The Mystery Library: Fortune-Telling by Stuart A. Kallen

I’m a big fan of the Shin Megami Tensei: Persona video games, as I’ve mentioned before. Apart from Jungian psychology, a recurring trope in the games is tarot. Persona 3 even includes a series of lessons in using and interpreting tarot. Naturally, this sparked my curiosity.

Kallen’s book provides a brief, easily digestible introduction to the subject of fortune-telling, including the branches of astrology, palmistry, tarot, the I Ching, and oracles. If you have any interest in the subject matter and don’t know where to start looking for more information, this is a good option. While Kallen doesn’t go into too much detail on the level of interpretations, he does provide a number of quality examples and resources so the reader can continue their research.

The prose itself is straightforward and easy to follow, which is ideal in the face of such abstract and difficult subject matter. For some reason though, despite the large font and pictures, I found the pace rather slow. I suppose I can attribute this to some areas of dry delivery and some areas of simply my own waning interest. I’m certainly not going to try and interpret hexagrams in the I Ching anytime soon.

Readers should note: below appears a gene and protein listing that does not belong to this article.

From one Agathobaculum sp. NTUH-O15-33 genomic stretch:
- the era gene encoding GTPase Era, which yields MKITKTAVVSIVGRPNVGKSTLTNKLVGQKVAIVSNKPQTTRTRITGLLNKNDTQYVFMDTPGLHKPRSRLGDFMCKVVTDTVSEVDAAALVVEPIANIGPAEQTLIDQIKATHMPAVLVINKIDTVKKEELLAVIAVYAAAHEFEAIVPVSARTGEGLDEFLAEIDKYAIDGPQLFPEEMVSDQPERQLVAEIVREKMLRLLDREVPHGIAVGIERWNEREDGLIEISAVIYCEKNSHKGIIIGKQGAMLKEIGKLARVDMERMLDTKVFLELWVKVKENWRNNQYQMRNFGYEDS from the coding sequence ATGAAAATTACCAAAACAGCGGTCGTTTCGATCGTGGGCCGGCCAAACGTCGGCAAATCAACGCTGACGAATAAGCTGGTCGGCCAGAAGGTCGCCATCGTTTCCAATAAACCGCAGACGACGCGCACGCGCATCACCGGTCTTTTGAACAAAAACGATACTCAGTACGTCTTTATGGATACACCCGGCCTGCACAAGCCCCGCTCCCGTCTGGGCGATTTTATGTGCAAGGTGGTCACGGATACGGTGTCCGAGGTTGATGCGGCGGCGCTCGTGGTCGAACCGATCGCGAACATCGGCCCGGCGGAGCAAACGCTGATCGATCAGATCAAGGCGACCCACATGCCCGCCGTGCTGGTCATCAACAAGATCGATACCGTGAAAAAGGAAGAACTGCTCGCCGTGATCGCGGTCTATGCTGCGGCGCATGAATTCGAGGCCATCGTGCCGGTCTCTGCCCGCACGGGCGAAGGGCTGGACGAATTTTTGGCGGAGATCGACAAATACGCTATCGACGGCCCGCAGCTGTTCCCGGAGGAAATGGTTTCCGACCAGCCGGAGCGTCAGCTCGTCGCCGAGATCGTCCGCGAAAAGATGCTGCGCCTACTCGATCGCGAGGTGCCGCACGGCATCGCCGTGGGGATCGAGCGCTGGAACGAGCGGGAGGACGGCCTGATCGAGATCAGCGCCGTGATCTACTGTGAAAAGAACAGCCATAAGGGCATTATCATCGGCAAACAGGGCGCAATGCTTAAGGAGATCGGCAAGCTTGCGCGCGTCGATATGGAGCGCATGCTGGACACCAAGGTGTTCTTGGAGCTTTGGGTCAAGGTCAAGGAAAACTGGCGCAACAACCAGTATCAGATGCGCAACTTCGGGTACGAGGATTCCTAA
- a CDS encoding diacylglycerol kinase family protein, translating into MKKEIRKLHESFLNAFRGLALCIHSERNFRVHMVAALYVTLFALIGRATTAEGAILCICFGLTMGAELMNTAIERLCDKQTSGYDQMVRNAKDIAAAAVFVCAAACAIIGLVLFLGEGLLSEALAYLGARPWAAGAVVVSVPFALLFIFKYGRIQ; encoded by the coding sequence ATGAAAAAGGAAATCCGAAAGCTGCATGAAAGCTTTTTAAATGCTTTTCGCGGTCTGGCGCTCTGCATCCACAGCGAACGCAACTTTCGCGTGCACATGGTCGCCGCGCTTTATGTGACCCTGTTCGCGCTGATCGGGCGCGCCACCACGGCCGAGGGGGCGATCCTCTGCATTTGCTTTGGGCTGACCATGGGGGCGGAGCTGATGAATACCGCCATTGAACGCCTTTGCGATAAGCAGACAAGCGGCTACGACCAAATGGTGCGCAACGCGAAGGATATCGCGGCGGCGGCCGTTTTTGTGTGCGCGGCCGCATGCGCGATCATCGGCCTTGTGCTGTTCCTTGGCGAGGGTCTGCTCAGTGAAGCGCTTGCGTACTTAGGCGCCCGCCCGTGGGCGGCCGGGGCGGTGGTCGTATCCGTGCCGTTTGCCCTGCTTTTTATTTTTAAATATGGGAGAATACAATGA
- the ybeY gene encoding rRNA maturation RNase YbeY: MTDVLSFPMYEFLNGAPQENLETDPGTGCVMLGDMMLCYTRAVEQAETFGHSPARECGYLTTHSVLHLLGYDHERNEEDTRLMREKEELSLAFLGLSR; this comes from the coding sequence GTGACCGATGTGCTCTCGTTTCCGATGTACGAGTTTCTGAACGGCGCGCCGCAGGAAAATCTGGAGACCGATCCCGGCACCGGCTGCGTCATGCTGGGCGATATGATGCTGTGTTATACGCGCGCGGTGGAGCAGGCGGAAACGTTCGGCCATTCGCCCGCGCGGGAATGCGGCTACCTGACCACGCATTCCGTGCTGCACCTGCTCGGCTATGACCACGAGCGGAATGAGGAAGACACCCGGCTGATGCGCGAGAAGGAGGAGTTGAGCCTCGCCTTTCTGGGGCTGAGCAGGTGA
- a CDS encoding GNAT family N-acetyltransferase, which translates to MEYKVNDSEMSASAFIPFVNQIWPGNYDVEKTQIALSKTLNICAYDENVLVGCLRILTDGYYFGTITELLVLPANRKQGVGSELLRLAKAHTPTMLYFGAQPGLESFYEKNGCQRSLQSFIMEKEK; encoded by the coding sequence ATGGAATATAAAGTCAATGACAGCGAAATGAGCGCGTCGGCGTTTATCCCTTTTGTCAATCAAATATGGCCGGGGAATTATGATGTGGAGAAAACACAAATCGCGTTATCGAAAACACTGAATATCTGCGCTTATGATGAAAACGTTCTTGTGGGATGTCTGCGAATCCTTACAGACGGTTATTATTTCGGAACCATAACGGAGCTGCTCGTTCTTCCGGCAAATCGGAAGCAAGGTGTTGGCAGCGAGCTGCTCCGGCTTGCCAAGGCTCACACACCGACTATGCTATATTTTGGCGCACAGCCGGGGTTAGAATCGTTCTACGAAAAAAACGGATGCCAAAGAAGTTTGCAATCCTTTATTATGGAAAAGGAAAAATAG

Advice from a lowly novice writer:

Some people see nonfiction as boring, but it doesn’t have to be. Even dry facts can be presented in a way that any reader can enjoy. The key to this, I’ve noticed, is finding a way to make the reader care, and the best way to do this is to answer the question: what does this have to do with me? If you can find a way to connect with the reader, they will be more inclined to continue reading and absorb the information you give them.

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